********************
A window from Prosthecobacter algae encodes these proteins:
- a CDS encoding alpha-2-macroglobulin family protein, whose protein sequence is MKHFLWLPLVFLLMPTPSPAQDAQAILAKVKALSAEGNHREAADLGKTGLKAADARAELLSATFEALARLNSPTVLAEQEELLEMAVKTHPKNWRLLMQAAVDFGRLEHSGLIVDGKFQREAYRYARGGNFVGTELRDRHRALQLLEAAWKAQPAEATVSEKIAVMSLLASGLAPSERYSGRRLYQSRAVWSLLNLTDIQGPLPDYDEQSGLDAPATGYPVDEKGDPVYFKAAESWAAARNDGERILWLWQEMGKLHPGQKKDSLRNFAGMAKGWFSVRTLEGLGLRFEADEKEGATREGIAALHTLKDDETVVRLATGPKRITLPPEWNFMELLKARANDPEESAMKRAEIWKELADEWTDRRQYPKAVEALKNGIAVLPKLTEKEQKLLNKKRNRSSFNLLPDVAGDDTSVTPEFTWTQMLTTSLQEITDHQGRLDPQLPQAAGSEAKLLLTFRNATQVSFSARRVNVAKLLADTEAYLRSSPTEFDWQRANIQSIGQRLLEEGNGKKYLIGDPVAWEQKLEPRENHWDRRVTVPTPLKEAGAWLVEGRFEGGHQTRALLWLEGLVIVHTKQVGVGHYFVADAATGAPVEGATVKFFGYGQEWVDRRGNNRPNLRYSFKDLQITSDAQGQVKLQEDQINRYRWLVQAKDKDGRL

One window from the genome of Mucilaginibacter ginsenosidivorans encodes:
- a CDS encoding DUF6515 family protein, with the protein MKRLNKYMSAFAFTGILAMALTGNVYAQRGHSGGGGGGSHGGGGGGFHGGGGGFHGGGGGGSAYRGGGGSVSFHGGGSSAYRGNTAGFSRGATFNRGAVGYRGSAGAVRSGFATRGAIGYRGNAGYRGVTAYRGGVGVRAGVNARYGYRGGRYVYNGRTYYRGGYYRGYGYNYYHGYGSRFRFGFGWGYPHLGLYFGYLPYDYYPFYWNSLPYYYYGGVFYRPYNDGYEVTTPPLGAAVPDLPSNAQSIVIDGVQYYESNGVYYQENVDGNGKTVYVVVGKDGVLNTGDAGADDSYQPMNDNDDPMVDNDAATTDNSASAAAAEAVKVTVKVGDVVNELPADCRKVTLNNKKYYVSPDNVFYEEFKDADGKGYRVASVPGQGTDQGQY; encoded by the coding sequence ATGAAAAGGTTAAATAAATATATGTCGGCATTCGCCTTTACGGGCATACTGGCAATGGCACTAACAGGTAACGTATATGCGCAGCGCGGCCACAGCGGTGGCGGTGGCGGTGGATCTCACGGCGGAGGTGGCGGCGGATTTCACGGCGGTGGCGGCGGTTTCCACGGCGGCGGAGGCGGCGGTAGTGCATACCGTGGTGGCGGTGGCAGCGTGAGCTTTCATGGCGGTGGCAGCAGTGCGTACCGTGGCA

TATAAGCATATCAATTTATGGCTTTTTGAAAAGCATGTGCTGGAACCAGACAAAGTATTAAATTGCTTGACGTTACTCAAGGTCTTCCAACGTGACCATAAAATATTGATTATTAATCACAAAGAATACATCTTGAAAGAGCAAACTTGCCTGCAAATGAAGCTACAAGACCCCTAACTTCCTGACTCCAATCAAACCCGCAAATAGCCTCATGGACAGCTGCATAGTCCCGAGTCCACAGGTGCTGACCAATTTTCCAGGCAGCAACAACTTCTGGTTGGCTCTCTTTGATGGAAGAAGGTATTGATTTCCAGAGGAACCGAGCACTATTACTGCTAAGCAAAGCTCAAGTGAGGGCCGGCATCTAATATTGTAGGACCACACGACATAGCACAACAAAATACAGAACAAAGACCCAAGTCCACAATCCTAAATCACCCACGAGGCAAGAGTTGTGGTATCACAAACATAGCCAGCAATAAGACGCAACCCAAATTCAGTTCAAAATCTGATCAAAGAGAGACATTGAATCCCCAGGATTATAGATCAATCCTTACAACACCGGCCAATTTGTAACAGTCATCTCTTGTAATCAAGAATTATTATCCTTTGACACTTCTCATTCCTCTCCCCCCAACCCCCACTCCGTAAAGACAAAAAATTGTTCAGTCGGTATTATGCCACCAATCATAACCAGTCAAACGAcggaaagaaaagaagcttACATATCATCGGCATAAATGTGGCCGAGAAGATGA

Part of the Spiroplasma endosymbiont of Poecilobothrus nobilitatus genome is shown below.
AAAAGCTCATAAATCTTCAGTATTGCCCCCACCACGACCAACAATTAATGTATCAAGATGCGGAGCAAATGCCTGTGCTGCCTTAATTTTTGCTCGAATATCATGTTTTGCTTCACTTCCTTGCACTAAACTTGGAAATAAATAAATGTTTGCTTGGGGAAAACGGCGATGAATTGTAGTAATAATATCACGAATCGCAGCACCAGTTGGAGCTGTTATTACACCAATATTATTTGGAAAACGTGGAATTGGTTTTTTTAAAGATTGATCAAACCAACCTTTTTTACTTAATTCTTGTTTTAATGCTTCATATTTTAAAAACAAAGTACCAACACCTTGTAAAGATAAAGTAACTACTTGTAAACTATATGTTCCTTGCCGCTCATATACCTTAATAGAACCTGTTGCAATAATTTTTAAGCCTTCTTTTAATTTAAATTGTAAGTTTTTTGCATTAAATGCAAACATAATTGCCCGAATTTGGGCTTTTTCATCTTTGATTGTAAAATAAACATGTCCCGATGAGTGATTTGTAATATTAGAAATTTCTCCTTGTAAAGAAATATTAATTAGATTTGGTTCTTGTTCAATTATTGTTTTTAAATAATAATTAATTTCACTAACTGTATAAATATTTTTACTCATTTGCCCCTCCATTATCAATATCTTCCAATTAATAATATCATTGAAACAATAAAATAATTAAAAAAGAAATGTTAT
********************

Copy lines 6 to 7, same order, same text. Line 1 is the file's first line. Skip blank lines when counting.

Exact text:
Part of the Spiroplasma endosymbiont of Poecilobothrus nobilitatus genome is shown below.
AAAAGCTCATAAATCTTCAGTATTGCCCCCACCACGACCAACAATTAATGTATCAAGATGCGGAGCAAATGCCTGTGCTGCCTTAATTTTTGCTCGAATATCATGTTTTGCTTCACTTCCTTGCACTAAACTTGGAAATAAATAAATGTTTGCTTGGGGAAAACGGCGATGAATTGTAGTAATAATATCACGAATCGCAGCACCAGTTGGAGCTGTTATTACACCAATATTATTTGGAAAACGTGGAATTGGTTTTTTTAAAGATTGATCAAACCAACCTTTTTTACTTAATTCTTGTTTTAATGCTTCATATTTTAAAAACAAAGTACCAACACCTTGTAAAGATAAAGTAACTACTTGTAAACTATATGTTCCTTGCCGCTCATATACCTTAATAGAACCTGTTGCAATAATTTTTAAGCCTTCTTTTAATTTAAATTGTAAGTTTTTTGCATTAAATGCAAACATAATTGCCCGAATTTGGGCTTTTTCATCTTTGATTGTAAAATAAACATGTCCCGATGAGTGATTTGTAATATTAGAAATTTCTCCTTGTAAAGAAATATTAATTAGATTTGGTTCTTGTTCAATTATTGTTTTTAAATAATAATTAATTTCACTAACTGTATAAATATTTTTACTCATTTGCCCCTCCATTATCAATATCTTCCAATTAATAATATCATTGAAACAATAAAATAATTAAAAAAGAAATGTTAT